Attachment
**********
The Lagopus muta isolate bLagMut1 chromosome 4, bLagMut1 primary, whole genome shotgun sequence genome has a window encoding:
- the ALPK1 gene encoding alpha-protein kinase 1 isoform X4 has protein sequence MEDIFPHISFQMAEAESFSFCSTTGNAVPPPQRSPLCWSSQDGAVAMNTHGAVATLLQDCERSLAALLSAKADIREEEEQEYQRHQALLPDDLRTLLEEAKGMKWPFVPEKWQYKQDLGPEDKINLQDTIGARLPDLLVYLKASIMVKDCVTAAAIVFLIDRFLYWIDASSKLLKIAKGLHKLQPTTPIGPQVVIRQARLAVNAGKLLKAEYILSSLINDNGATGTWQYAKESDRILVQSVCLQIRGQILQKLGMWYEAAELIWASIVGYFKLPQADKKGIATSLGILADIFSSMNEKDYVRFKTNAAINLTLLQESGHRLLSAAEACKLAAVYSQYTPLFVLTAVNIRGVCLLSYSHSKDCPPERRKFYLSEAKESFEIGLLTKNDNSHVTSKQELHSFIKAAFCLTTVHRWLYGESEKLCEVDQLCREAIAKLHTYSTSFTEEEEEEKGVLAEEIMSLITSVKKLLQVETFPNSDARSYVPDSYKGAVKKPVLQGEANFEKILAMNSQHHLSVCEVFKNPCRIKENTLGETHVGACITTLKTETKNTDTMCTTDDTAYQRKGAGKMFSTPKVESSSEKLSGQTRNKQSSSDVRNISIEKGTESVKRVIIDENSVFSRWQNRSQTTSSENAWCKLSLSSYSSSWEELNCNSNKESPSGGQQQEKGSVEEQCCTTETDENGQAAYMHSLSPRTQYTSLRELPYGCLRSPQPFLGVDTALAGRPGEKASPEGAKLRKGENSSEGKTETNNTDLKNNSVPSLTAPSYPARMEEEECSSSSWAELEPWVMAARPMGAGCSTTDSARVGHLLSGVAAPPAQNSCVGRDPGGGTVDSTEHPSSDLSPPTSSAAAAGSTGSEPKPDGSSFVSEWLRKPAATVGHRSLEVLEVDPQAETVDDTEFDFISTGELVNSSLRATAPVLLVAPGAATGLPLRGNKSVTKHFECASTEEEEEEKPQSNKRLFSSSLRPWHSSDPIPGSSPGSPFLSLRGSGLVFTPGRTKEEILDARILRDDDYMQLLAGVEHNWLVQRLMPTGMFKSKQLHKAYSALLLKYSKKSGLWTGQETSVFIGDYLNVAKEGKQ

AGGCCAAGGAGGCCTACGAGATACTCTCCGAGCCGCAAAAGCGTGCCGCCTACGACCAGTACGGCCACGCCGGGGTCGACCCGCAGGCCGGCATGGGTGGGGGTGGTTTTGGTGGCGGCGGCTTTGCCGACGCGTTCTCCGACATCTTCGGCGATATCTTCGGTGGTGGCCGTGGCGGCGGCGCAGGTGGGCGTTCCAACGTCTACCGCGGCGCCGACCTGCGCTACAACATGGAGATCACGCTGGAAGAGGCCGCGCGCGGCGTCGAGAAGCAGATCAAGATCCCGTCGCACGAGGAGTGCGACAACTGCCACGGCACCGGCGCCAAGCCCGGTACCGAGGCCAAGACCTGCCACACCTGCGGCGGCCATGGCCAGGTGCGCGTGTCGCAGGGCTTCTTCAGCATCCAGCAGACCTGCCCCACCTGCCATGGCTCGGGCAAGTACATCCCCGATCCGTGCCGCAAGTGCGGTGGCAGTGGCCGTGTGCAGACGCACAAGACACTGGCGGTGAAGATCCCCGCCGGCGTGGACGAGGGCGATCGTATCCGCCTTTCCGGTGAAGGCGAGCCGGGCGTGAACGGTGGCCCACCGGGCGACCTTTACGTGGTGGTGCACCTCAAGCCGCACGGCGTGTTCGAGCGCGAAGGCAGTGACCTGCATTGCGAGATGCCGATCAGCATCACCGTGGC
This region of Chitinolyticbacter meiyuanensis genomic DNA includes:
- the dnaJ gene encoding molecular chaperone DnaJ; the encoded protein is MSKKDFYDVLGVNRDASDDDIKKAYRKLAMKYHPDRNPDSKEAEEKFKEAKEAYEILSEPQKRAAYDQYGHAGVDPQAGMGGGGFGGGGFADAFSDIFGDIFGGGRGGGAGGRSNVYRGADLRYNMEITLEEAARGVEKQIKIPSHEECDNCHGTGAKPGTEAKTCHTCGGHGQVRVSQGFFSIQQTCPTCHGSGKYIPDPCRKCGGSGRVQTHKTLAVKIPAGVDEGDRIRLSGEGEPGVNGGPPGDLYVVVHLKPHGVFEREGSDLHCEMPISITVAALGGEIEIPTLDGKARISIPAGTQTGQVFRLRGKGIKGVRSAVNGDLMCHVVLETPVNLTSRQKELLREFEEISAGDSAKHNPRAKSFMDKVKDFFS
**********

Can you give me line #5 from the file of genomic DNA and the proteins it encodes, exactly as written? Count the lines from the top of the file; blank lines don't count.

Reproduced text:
- the dnaJ gene encoding molecular chaperone DnaJ; the encoded protein is MSKKDFYDVLGVNRDASDDDIKKAYRKLAMKYHPDRNPDSKEAEEKFKEAKEAYEILSEPQKRAAYDQYGHAGVDPQAGMGGGGFGGGGFADAFSDIFGDIFGGGRGGGAGGRSNVYRGADLRYNMEITLEEAARGVEKQIKIPSHEECDNCHGTGAKPGTEAKTCHTCGGHGQVRVSQGFFSIQQTCPTCHGSGKYIPDPCRKCGGSGRVQTHKTLAVKIPAGVDEGDRIRLSGEGEPGVNGGPPGDLYVVVHLKPHGVFEREGSDLHCEMPISITVAALGGEIEIPTLDGKARISIPAGTQTGQVFRLRGKGIKGVRSAVNGDLMCHVVLETPVNLTSRQKELLREFEEISAGDSAKHNPRAKSFMDKVKDFFS